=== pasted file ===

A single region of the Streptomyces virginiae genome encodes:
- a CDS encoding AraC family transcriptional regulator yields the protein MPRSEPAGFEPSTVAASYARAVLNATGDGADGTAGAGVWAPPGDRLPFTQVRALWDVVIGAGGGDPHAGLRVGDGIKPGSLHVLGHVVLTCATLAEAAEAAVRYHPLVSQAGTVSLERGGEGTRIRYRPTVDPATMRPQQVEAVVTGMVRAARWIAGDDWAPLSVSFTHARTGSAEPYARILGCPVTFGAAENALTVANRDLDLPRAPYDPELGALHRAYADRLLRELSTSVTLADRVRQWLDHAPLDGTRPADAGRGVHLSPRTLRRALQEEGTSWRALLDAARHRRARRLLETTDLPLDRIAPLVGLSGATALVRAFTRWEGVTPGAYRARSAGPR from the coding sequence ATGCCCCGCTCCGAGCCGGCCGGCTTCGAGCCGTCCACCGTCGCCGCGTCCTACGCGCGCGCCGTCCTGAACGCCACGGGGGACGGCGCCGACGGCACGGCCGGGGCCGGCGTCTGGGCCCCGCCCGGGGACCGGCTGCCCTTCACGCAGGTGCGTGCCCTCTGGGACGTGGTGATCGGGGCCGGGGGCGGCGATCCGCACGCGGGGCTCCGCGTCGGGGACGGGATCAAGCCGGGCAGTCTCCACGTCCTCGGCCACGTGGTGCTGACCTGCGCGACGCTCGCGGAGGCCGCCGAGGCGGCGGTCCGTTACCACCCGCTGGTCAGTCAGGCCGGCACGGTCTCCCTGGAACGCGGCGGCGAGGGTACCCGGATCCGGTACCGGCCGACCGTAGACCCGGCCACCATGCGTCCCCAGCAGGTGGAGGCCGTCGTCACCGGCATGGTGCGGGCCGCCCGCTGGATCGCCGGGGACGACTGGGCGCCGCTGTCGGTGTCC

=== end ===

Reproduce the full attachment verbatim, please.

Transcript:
A single region of the Streptomyces virginiae genome encodes:
- a CDS encoding AraC family transcriptional regulator yields the protein MPRSEPAGFEPSTVAASYARAVLNATGDGADGTAGAGVWAPPGDRLPFTQVRALWDVVIGAGGGDPHAGLRVGDGIKPGSLHVLGHVVLTCATLAEAAEAAVRYHPLVSQAGTVSLERGGEGTRIRYRPTVDPATMRPQQVEAVVTGMVRAARWIAGDDWAPLSVSFTHARTGSAEPYARILGCPVTFGAAENALTVANRDLDLPRAPYDPELGALHRAYADRLLRELSTSVTLADRVRQWLDHAPLDGTRPADAGRGVHLSPRTLRRALQEEGTSWRALLDAARHRRARRLLETTDLPLDRIAPLVGLSGATALVRAFTRWEGVTPGAYRARSAGPR from the coding sequence ATGCCCCGCTCCGAGCCGGCCGGCTTCGAGCCGTCCACCGTCGCCGCGTCCTACGCGCGCGCCGTCCTGAACGCCACGGGGGACGGCGCCGACGGCACGGCCGGGGCCGGCGTCTGGGCCCCGCCCGGGGACCGGCTGCCCTTCACGCAGGTGCGTGCCCTCTGGGACGTGGTGATCGGGGCCGGGGGCGGCGATCCGCACGCGGGGCTCCGCGTCGGGGACGGGATCAAGCCGGGCAGTCTCCACGTCCTCGGCCACGTGGTGCTGACCTGCGCGACGCTCGCGGAGGCCGCCGAGGCGGCGGTCCGTTACCACCCGCTGGTCAGTCAGGCCGGCACGGTCTCCCTGGAACGCGGCGGCGAGGGTACCCGGATCCGGTACCGGCCGACCGTAGACCCGGCCACCATGCGTCCCCAGCAGGTGGAGGCCGTCGTCACCGGCATGGTGCGGGCCGCCCGCTGGATCGCCGGGGACGACTGGGCGCCGCTGTCGGTGTCC